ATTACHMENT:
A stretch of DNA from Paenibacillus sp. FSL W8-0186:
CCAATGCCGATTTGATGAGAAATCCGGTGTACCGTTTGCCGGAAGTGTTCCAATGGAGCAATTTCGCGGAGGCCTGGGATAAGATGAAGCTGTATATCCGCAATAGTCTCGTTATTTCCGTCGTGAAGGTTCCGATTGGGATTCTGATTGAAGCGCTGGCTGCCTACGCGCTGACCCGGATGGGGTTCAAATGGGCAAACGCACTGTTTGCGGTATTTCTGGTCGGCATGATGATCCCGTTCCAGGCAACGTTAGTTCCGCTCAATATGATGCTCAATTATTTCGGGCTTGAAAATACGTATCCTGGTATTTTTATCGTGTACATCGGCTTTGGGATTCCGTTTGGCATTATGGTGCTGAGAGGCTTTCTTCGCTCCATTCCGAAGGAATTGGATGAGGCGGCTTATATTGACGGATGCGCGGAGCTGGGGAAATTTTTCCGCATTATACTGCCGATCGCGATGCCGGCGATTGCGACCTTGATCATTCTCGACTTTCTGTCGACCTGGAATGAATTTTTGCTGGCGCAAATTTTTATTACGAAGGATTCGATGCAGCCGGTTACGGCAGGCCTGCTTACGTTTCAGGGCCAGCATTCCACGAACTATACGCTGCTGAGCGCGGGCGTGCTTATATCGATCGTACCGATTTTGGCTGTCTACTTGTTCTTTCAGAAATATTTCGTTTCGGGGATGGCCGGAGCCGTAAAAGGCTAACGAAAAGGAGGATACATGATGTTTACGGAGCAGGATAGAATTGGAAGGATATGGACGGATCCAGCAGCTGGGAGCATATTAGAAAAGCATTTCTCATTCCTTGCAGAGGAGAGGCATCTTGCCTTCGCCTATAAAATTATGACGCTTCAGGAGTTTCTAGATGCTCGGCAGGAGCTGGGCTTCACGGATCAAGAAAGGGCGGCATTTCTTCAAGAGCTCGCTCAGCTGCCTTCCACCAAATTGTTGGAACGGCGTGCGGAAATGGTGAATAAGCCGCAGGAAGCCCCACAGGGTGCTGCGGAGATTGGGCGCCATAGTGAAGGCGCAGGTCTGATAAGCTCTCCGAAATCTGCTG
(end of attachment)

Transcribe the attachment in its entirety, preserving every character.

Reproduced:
A stretch of DNA from Paenibacillus sp. FSL W8-0186:
CCAATGCCGATTTGATGAGAAATCCGGTGTACCGTTTGCCGGAAGTGTTCCAATGGAGCAATTTCGCGGAGGCCTGGGATAAGATGAAGCTGTATATCCGCAATAGTCTCGTTATTTCCGTCGTGAAGGTTCCGATTGGGATTCTGATTGAAGCGCTGGCTGCCTACGCGCTGACCCGGATGGGGTTCAAATGGGCAAACGCACTGTTTGCGGTATTTCTGGTCGGCATGATGATCCCGTTCCAGGCAACGTTAGTTCCGCTCAATATGATGCTCAATTATTTCGGGCTTGAAAATACGTATCCTGGTATTTTTATCGTGTACATCGGCTTTGGGATTCCGTTTGGCATTATGGTGCTGAGAGGCTTTCTTCGCTCCATTCCGAAGGAATTGGATGAGGCGGCTTATATTGACGGATGCGCGGAGCTGGGGAAATTTTTCCGCATTATACTGCCGATCGCGATGCCGGCGATTGCGACCTTGATCATTCTCGACTTTCTGTCGACCTGGAATGAATTTTTGCTGGCGCAAATTTTTATTACGAAGGATTCGATGCAGCCGGTTACGGCAGGCCTGCTTACGTTTCAGGGCCAGCATTCCACGAACTATACGCTGCTGAGCGCGGGCGTGCTTATATCGATCGTACCGATTTTGGCTGTCTACTTGTTCTTTCAGAAATATTTCGTTTCGGGGATGGCCGGAGCCGTAAAAGGCTAACGAAAAGGAGGATACATGATGTTTACGGAGCAGGATAGAATTGGAAGGATATGGACGGATCCAGCAGCTGGGAGCATATTAGAAAAGCATTTCTCATTCCTTGCAGAGGAGAGGCATCTTGCCTTCGCCTATAAAATTATGACGCTTCAGGAGTTTCTAGATGCTCGGCAGGAGCTGGGCTTCACGGATCAAGAAAGGGCGGCATTTCTTCAAGAGCTCGCTCAGCTGCCTTCCACCAAATTGTTGGAACGGCGTGCGGAAATGGTGAATAAGCCGCAGGAAGCCCCACAGGGTGCTGCGGAGATTGGGCGCCATAGTGAAGGCGCAGGTCTGATAAGCTCTCCGAAATCTGCTG